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Are students biased against female profs? Or old ones?

Prof. Pettigrew considers Rate My Professors


 

Rhetoric class at the University of Winnipeg (Jessica Darmanin)

One of the things that professors frequently discuss when students are not around is the whole set of difficulties faced by female professors in an academy, and indeed a world, that has historically been dominated by men.

So I was very interested to see this piece by student Easha Acharya, who argues that female professors have a harder time of it because students are biased against them. The idea here is that students are accustomed to the idea of a male professor, and are thus less comfortable with female profs. As a result, she argues, students see the authoritative male professor as normal and right while efforts to be authoritative by women are perceived as overly aggressive.

I was intrigued by this piece because my own intuitive sense on the matter was nearly the reverse. My sense has been that female professors are viewed by students are friendlier, more approachable, and more helpful than males who are seen as aloof, difficult, and arrogant.

Curious, I gathered some quick data and did some rough and dirty analysis. Drawing on the scores from Rate My Professors (which is already problematic, but provides accessible public data), I calculated the average rating for English professors in my department based on gender. I only considered tenure and tenure-track faculty (which fortunately gives about an even split). This admittedly small and local sample did nothing to support Acharya and only a little to support me. The average score out of five for men was 3.54. The average for women: 3.86. So students seem to prefer the female English profs in my department, but only by a small margin.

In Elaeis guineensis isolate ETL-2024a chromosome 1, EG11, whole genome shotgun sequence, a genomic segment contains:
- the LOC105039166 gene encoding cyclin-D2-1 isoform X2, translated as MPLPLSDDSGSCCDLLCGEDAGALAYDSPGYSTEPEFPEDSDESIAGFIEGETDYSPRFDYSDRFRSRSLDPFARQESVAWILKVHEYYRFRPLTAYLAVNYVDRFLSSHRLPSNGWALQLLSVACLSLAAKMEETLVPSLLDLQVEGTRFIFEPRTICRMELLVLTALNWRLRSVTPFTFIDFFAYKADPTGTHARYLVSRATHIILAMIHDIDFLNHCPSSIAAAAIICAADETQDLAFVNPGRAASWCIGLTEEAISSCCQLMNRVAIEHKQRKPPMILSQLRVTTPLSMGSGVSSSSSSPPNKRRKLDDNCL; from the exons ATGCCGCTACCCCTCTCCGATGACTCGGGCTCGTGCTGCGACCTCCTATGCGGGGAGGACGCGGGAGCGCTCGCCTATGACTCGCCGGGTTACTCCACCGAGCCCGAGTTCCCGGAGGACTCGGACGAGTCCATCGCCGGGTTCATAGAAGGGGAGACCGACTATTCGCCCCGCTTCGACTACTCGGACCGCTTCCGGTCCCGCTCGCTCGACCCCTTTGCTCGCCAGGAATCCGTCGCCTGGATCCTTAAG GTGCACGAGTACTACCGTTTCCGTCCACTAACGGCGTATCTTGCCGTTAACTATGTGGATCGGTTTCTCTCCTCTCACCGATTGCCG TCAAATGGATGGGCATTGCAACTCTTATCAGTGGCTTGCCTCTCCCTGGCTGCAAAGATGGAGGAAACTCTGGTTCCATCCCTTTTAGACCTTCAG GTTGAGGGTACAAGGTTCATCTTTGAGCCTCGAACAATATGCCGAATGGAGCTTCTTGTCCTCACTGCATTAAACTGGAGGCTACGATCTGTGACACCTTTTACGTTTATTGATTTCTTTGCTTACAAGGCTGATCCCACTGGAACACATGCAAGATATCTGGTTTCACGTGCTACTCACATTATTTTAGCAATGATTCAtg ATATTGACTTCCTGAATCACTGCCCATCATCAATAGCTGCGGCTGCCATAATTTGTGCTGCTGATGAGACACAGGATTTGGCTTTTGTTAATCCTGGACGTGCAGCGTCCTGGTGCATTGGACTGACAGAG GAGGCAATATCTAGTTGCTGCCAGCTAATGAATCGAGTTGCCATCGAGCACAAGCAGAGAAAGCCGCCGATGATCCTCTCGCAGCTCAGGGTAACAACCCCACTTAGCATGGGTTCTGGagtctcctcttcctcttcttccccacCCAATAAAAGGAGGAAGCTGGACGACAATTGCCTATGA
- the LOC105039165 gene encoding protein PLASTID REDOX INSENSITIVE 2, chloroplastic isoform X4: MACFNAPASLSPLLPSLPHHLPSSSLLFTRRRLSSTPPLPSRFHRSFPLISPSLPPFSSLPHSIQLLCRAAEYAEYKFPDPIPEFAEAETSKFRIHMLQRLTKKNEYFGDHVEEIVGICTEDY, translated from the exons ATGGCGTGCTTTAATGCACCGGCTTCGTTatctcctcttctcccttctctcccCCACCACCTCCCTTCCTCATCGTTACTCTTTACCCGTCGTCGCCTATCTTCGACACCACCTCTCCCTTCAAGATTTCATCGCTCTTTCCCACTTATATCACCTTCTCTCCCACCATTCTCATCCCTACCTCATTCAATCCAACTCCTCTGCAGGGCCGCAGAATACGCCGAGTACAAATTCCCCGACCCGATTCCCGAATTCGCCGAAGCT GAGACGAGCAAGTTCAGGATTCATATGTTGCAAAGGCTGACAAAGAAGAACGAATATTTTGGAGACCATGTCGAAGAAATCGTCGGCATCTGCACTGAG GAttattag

But gender, of course, is not the only characteristic against which one might be biased, so I tried breaking down the same numbers along a different line, age. Here the distinction was a bit greater. Professors under 50 scored, on average, 3.96 out of five, while profs over 50 scored 3.4. This might seem counterintuitive. Shouldn’t older, more experienced professors be better teachers? Or are they increasingly tired and jaded? Do students tend to prefer professors closer to their own age (or at least their parents’ age)?

To complicate matters further, these two variables may play off each other. I have heard it said among professors that older women are more subject to bias than their equally aged male counterparts. Where an older man might seem like a wise sage, the older woman is interpreted more and more like an elderly lady whose day is long past.

All of this raises troubling questions for universities. Where precisely are the biases? Do they apply equally in all disciplines? How can they be combated? And most of all, as this piece cited by Acharya points out, is it not another reason to call into question the value of student evaluations of university professors?

Todd Pettigrew is an associate professor of English at Cape Breton University.


 

Are students biased against female profs? Or old ones?

  1. “Or are they [older profs] increasingly tired and jaded?”

    A difference in scores needn’t imply bias — the students might be accurately reporting the quality of instruction. If, for whatever reason, older profs are doing a worse job, you would expect lower scores and wouldn’t have to invoke bias as an explanation.

    • Many older professor (40’s and 50’s), because of their continuing research commitments but especially nowadays because of administrative loads, get first dibs on teaching assistants who do the bulk of the marking. In the STEM disciplines, the latter doesn’t make much difference because the term work is quantitive and easily assessed, but in the humanities where the term work typically consists of essays, the ratings would be much influenced by the TA’s who do not have the benefit of experience and often lack good judgment.

  2. I’d expect a professor to come up with a more reliable way to measure!

    More accurate studies have been completed and shown a bias against women. One used two actors, a male and a female, to teach the same material in the same way, and the female “professor” was judged less competent and less knowledgeable by the students, even though it was the same lecture.

    It also depends on the material. Females are probably judged less harshly by students in the arts than in the sciences. http://www.nytimes.com/2012/09/25/science/bias-persists-against-women-of-science-a-study-says.html?_r=0

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